NY: Providing Defective Equipment Does Not Constitute Control of Work
November 18, 2011
Although New York Labor Law imposes absolute liability upon owners and contractors on proof that a violation of the statute was a proximate cause of the injury sustained, there is a critical exception to the rule. Specifically, owners of one- and two-family dwellings who contract for, but do not direct or control the work, are exempt from Labor Law §§ 240(1) and 241(6). The exception was enacted to protect the small building or unit owner that generally lacks business sophistication and would not know or anticipate the need to take such measures to cover them against such liability.
In <em>Galinat v. Smith, et al.</em>, 2011 N.Y. Slip Op 51968, New York County Supreme Court Justice Judith Gische relied on this exception to shield unit owners from liability where plaintiff fell while using an allegedly defective ladder provided to her by the unit owners. Sam Hines, who owned the unit with his wife, hired Smith to perform home decorating activities at the premises and furnished Smith with some of the materials to be used in the redecoration, including paint. After Hines complained that the project was taking too long, Smith hired two painters, including the plaintiff to complete the work. Hines met with plaintiff only once before the accident, as he gave her a tour of the apartment, told plaintiff she could use the ladder in the utility closet. Later that evening, he received word that plaintiff had fallen off the ladder and sustained injuries.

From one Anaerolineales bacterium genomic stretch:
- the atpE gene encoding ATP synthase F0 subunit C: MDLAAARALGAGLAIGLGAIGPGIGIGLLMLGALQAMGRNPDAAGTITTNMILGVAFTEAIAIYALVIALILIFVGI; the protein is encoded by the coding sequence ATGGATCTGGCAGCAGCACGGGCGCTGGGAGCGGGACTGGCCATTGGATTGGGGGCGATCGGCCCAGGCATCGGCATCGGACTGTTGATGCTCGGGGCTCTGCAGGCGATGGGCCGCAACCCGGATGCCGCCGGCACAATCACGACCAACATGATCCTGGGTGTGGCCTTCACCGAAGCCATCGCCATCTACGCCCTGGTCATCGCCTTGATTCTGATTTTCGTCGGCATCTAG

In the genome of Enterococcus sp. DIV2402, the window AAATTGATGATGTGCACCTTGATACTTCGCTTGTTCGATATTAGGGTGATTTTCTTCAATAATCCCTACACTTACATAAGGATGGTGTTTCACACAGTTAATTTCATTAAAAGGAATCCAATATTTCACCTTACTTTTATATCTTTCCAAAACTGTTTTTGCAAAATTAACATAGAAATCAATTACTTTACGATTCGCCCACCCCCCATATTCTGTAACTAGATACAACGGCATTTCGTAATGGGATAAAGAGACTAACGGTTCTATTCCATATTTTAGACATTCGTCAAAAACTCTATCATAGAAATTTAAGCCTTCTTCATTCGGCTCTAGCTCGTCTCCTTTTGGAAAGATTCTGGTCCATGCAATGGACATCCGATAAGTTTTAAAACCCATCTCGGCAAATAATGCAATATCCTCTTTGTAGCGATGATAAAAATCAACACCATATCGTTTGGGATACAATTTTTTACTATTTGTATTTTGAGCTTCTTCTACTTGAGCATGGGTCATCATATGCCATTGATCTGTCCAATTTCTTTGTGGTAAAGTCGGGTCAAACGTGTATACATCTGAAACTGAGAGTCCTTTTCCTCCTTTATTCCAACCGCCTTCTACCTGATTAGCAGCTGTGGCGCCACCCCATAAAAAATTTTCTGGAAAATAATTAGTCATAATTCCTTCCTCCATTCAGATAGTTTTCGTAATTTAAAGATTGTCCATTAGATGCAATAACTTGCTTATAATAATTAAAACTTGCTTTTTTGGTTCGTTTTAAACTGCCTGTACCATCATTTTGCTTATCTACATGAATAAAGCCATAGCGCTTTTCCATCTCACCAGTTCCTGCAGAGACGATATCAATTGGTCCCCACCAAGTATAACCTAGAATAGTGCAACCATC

In deciding the Hineses’ motion for summary judgment, the Court held that the Hineses did not supervise or control the work, and that they had no actual; or constructive notice that the ladder was defective or that it was being improperly used. Simply providing the ladder to plaintiff, without any further instruction or supervisory role, did not constitute control of her work. Therefore, pursuant to the exception the Hineses could not be held liable for Labor Law violations.
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